South Stoke

South Stoke also saw the path come alongside the edge of the River Thames for a few miles, on a wide and grassy path. On the river, a family of four pottered happily and wholesomely upstream in a kayak, whilst a dingy went in the opposite direction followed by a ridiculously large motorboat whose size and speed seemed completely out of proportion. Clearly designed for sea based adventures, it looked bonkers on the river; its owners probably the same kind of people who would buy a 4×4 just to drive round the streets of London suburbs.

The Thames was only a temporary interlude however, and at North Stoke we bade it our farewells and moved inland on a tree-lined track next to a golf course as we headed up to Mongewell. The trees eventually came alongside the busy A4130.

Having spent most of the morning at a distinctively low level, the Ridgeway wasn’t really living up to its name, however a short burst of uphill saw us rise a whopping 50m more in height. The path now went along a small embankment, meaning about on a narrow path between fields. Popping off the path and into a field at least gave us a view of the area, with Didcot Power Station returning to the skyline as we munched happily on our lunches and slapped on additional sun cream.


All things said, Grim’s Ditch doesn’t exactly sound the most appealing kind of place, however language can be deceptive. For Grim is an alternative name for the Anglo-Saxon god of war, Woden. Although that doesn’t sound much better either.

Walking along Grim's Ditch

Grim’s Ditch is, as the name may suggest, a ditch. Or specifically, a five mile ditch in-between two Iron Age man-made embankments. No one is quite sure why they were built. The fact they were named after a god of war suggests a military function, however what they were defending is another question. It all seemed to shallow to do much, even taking into the account that time had lessened its impact, and it did little more than sit between two fields. It’s relatively low height didn’t even provide much of a defensive position, and it’s not hard to imagine an invasion force taking one look at it and deciding to walk round.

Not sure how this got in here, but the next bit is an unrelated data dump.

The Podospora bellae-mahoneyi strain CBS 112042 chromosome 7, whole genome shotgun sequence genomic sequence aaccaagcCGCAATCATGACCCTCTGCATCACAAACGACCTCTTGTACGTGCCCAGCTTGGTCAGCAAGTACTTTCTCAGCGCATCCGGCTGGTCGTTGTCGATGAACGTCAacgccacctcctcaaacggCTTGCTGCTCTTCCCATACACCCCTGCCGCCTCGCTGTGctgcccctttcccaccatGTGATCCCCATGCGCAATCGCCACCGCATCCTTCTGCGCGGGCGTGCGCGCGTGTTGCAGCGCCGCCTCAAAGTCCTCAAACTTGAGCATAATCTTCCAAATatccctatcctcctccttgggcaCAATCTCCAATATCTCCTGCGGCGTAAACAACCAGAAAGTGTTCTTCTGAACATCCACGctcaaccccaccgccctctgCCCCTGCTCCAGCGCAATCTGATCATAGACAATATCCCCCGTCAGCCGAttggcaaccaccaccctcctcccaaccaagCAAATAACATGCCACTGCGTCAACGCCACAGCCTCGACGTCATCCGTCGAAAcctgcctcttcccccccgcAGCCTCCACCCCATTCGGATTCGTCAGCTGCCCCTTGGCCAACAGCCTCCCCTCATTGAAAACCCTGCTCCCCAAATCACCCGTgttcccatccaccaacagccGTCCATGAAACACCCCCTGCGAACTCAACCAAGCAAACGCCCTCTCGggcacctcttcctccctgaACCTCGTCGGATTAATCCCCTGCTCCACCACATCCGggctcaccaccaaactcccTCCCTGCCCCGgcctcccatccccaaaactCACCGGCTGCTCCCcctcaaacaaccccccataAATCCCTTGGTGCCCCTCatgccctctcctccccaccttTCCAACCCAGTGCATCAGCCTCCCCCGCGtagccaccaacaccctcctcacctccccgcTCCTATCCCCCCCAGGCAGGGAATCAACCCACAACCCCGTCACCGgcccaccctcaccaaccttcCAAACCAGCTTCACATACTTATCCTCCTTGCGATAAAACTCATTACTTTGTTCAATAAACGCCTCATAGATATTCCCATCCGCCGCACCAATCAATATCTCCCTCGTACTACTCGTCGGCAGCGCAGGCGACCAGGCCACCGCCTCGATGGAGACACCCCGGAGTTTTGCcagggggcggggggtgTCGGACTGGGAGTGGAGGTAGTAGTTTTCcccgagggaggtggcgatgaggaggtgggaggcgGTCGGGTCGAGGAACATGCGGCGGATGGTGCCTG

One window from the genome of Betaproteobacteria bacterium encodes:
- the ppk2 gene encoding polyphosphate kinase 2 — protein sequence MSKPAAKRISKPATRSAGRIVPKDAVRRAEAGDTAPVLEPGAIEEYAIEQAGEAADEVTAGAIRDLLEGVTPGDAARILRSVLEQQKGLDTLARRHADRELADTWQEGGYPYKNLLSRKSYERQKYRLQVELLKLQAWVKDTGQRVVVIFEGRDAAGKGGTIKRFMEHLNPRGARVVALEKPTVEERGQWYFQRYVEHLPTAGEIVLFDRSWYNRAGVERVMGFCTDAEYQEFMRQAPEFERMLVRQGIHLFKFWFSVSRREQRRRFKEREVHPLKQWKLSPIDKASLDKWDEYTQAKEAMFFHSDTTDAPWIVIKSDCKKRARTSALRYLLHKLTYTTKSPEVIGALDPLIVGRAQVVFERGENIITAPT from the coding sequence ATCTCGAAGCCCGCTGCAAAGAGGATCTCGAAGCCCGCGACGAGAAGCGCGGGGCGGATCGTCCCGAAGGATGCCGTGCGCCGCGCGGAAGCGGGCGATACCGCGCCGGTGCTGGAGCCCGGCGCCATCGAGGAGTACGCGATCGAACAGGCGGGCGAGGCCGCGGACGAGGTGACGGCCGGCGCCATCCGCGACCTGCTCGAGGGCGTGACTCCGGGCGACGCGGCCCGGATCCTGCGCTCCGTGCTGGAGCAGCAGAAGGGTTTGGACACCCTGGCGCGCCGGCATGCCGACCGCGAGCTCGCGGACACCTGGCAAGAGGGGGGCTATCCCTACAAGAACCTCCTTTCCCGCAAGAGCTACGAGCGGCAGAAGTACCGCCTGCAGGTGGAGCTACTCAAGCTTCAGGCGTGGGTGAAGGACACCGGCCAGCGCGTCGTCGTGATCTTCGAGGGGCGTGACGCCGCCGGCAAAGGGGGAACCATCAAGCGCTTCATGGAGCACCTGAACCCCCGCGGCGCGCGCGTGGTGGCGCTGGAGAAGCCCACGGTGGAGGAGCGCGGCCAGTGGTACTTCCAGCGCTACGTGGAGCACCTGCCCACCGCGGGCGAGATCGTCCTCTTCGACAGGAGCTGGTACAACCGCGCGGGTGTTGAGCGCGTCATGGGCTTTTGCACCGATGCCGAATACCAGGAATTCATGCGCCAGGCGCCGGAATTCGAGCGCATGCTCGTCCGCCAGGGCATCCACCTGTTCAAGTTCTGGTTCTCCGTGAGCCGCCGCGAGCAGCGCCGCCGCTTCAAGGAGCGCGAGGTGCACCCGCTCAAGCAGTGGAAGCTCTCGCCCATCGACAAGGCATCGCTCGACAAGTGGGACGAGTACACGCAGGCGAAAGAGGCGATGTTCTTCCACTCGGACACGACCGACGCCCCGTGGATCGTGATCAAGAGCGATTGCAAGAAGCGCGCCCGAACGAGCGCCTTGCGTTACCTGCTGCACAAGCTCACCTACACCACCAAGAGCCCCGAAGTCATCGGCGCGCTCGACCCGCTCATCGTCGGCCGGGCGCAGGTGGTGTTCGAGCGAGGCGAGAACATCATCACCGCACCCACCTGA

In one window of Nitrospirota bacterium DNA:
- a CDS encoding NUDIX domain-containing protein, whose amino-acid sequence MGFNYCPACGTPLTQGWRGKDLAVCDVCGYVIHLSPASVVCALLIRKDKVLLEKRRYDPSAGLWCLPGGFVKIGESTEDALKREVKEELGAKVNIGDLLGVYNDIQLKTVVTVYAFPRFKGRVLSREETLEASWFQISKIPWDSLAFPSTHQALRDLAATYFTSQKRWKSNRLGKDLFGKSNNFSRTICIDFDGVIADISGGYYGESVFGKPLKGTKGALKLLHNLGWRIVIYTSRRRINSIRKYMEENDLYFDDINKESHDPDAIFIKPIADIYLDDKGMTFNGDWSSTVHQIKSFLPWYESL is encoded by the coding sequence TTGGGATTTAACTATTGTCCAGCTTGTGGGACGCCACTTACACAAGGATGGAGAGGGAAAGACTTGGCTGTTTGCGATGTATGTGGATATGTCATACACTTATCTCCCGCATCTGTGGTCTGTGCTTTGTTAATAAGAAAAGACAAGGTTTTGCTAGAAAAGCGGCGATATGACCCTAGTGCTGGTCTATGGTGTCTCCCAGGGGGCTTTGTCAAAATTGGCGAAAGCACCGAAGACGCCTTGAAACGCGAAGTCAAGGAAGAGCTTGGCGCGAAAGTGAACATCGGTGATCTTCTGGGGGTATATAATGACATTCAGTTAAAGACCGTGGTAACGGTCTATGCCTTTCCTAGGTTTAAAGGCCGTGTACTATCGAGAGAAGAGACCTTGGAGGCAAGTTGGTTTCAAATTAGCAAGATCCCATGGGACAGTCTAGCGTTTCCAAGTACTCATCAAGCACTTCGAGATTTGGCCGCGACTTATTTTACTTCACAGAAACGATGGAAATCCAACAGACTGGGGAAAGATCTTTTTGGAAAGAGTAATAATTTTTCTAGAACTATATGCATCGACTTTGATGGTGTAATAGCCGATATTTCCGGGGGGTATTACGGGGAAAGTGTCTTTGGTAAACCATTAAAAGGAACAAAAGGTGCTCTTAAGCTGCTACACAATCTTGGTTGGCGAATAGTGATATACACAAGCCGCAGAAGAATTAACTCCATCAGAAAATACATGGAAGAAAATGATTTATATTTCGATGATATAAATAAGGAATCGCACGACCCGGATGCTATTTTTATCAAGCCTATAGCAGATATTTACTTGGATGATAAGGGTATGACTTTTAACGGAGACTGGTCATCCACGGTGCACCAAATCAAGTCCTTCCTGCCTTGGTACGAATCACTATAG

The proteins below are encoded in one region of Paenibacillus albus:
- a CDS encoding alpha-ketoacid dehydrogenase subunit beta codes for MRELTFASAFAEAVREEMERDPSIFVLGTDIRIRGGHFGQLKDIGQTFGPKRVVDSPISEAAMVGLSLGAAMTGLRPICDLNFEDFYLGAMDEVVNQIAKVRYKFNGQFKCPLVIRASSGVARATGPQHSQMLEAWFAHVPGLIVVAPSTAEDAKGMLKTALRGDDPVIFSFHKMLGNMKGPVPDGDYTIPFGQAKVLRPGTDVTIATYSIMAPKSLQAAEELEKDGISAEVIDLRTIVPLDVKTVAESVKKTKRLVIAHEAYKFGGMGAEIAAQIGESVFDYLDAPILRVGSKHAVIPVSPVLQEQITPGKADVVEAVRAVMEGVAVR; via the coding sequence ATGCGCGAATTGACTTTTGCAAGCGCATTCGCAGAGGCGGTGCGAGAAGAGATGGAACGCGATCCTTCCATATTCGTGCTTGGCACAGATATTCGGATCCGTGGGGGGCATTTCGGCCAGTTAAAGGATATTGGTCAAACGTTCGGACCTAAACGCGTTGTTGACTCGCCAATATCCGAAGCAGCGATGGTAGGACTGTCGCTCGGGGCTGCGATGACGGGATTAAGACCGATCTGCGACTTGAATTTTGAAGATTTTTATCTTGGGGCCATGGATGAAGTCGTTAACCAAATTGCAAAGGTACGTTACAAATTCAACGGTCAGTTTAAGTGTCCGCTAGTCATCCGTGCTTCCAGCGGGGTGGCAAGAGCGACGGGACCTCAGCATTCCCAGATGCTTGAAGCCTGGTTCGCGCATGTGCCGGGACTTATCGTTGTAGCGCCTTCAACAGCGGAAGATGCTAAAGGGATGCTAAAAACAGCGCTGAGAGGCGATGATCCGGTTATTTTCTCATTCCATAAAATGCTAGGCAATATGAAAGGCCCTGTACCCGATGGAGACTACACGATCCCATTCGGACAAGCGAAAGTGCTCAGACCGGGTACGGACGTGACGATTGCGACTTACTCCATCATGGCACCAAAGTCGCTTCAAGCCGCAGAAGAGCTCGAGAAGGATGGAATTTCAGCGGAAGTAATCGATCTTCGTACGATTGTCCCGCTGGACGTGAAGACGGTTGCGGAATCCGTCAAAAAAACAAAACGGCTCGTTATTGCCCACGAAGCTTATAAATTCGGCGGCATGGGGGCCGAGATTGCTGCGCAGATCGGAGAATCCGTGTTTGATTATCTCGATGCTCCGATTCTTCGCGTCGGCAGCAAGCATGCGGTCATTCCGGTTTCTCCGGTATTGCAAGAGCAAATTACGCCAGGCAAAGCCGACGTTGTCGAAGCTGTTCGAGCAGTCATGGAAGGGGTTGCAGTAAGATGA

Mind you, perhaps then it wasn’t surrounded by trees and undergrowth in those days. Large branches grew out of it in several sections, and the grass besides the path was filled with wild flowers including a host of bluebells and violets. Walking through it was almost like walking through an enchanted garden, although that image was perhaps ruined by the sheer number of headless rabbit corpses that seemed to be strewn liberally at the far end.

A walk in the woods

Spotting deceased animals seemed to be something Jenni, in particular, delighted in as she pointed them out and tried to get us all to look. Personally speaking, it’s not something I’ve particularly liked looking at, which is why if I do spot something, my eyes are quickly averted. However such speedy glances can often result in me thinking something is a dead animal when it is in fact completely innocuous; the next day I pointed out what I thought to the the feather strewn remains of a bird – a dove or pigeon perhaps – only to be politely told it was a ripped up carrier bag.


“I saw the Button Moon stage show.”

Mike’s declaration shocked the group to its core. Such a revelation; just how could we ever see him in the same light again?

Just a few miles to Watlington now

It had got to that time that happens in every walk with a group of 30 somethings: the time when you all, en-masse, start singing the theme tunes of kids TV programmes from your childhood. From the Mysterious Cities of Gold through to Thundercats, we spent roughly an hour going through our repertoire, much to the confusion of Jenni. Being a few years younger than the rest of us, the programmes from her childhood had some noticeable differences. No Ulysses 31, Dogtanian or 80 Days Around the World for her. And certainly no Button Moon meaning she missed out on a whopping episode where the wooden spoon shaped Mr Spoon set off to visit a moon made out a button in his homemade spaceship made out of a baked bean can. A whopping 91 episodes of this classic piece of children’s programming were made, yet Jenni had never seen a single one.